Red Sox

Chaim Bloom's Rays pioneered the opener — could it be a regular sight for Red Sox in 2020?

Chaim Bloom's Rays pioneered the opener — could it be a regular sight for Red Sox in 2020?

Baseball purists shudder at the mere mention of the "The Opener," the concept of using a reliever for an inning or two before handing the ball off to the rest of the bullpen. It was pioneered by the Tampa Bay Rays during the tenure of new Red Sox chief baseball officer Chaim Bloom, and to great success.

Of the 14 pitchers to make a start for the Rays last year, 11 of them also pitched in relief. All-Star Charlie Morton, defending Cy Young Award winner Blake Snell, and breakout candidate Tyler Glasnow were the only Rays used exclusively as starters.

The results have produced some statistical oddities. Former Red Sox farmhand Jalen Beeks pitched over 100 innings despite making only three starts last year, right-hander Ryan Yarbrough has more wins (27) than starts (20) over the last two seasons, and right-hander Ryan Stanek accounted for only two decisions despite making 27 starts in 2019. But there's no arguing the bottom line, with Tampa cracking 90 wins in each of the last two seasons.

With Bloom taking over in Boston, a natural question is if we should expect to see more openers. He's not going there, yet, though he may not have a choice.

"We said it with the Rays, and I and a number of other people are on record about that," he said. "It was always about just trying to figure out how you could take the strengths of the players on your roster and go win as many baseball games as you could. Nothing more, nothing less. In this game now, the more this game evolves, teams are being open to a larger menu of options of how to do that. But there's not necessarily any one right way. It's really just about going into it with a mindset of using everyone's strengths whichever way is going to give you the best chance to win."

The Red Sox belatedly joined the opener bandwagon last season out of necessity. By September, injuries had shelved David Price and Chris Sale and limited Nathan Eovaldi. The only healthy starters on the roster were Eduardo Rodriguez and Rick Porcello, necessitating September starts from the likes of Jhoulys Chacin, Travis Lakins, and Bobby Poyner.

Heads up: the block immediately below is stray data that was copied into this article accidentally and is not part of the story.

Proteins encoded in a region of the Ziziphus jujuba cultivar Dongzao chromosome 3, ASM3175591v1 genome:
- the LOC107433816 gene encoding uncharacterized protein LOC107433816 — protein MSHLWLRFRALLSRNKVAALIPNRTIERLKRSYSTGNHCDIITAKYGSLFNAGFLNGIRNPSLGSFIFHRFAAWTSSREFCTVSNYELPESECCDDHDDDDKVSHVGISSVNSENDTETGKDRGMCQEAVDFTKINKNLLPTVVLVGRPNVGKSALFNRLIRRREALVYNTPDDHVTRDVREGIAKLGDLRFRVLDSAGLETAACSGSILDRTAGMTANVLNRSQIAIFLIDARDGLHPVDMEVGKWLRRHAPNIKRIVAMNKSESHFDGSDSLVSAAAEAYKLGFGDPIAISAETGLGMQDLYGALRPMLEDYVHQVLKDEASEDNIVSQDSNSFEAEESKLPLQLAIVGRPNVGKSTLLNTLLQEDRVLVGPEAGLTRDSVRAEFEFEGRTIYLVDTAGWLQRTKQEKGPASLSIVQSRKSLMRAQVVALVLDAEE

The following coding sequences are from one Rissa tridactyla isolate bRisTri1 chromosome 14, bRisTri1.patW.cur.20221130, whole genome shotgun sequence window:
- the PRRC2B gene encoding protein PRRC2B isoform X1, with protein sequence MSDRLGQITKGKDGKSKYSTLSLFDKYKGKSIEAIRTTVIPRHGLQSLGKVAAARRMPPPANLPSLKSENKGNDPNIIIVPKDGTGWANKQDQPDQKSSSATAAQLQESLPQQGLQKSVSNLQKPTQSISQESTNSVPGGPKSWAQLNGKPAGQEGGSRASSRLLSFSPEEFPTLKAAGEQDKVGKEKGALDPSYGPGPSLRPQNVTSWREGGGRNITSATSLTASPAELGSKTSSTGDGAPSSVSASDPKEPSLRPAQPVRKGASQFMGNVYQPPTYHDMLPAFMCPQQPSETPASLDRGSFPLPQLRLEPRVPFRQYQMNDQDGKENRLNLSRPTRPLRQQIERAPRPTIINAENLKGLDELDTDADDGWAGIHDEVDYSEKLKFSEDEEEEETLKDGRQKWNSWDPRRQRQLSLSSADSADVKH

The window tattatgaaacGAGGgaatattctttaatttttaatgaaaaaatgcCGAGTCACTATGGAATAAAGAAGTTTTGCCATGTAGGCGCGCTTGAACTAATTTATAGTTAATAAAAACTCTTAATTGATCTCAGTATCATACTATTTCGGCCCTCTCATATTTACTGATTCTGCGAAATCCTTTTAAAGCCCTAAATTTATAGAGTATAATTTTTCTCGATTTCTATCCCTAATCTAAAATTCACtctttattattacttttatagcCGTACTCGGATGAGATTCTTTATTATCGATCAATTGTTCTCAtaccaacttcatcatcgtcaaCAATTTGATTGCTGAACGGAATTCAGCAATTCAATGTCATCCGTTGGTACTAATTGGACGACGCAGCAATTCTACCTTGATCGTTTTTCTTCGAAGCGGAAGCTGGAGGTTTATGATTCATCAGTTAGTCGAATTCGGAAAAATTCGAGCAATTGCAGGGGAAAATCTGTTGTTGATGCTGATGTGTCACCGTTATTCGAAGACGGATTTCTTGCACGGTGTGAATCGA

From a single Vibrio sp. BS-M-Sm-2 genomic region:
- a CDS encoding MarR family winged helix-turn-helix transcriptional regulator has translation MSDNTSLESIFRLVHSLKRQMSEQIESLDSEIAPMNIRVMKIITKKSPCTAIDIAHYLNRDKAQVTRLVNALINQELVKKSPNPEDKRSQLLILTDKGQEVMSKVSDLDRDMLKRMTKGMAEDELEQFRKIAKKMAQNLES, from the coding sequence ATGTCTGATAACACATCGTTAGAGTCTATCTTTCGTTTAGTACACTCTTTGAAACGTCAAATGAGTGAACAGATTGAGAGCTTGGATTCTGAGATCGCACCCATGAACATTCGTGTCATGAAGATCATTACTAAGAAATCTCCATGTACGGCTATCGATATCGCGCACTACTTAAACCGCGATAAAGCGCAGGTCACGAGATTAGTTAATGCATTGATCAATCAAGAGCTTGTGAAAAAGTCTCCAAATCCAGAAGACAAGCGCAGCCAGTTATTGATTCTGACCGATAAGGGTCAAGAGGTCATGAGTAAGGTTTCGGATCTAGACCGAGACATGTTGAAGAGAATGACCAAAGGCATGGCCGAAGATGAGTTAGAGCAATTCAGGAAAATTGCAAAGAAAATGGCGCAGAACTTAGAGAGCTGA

In a perfect world, Sale, Price, and Eovaldi will each make 30-plus starts in 2020, but that's a big ask, given the various injuries they battled in 2019. Which means we might be looking another season of openers as the Red Sox piece together a rotation.

The concept has merit, especially if your staff is deep enough to pull it off, which Boston's decidedly was not last year. Let a reliever trained to deliver 1-2-3 innings handle the top of the order before yielding to a more traditional starter or long reliever for multiple frames. This increases the likelihood that if the pitcher after the opener turns over the lineup a dreaded third time, he'll be seeing the bottom of the order and not the top.

The approach turned the game on its head — Tampa's Sergio Romo memorably followed 588 straight relief appearances with starts on consecutive days in 2018 — but it also maximized Tampa's chances to win, especially when Snell and Glasnow landed on the IL last season.

The Red Sox could find themselves with more openers in 2020 if the rotation can't stay healthy.

"I don't know yet," Bloom said. "This is something as we talk and work together, we're going to figure out the best way to think about things. Certainly, when we played our last homestand with the Rays, we played the Red Sox and there were a lot of bullpen games and a lot of pitchers being used on both sides. There were a lot of different ways that this team had been doing it. I don't necessarily think it would be anything new to think about that. But it's really just going to come out of our collective discussions."

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Lou Merloni destroys MLB, players for bickering over 2020 return plan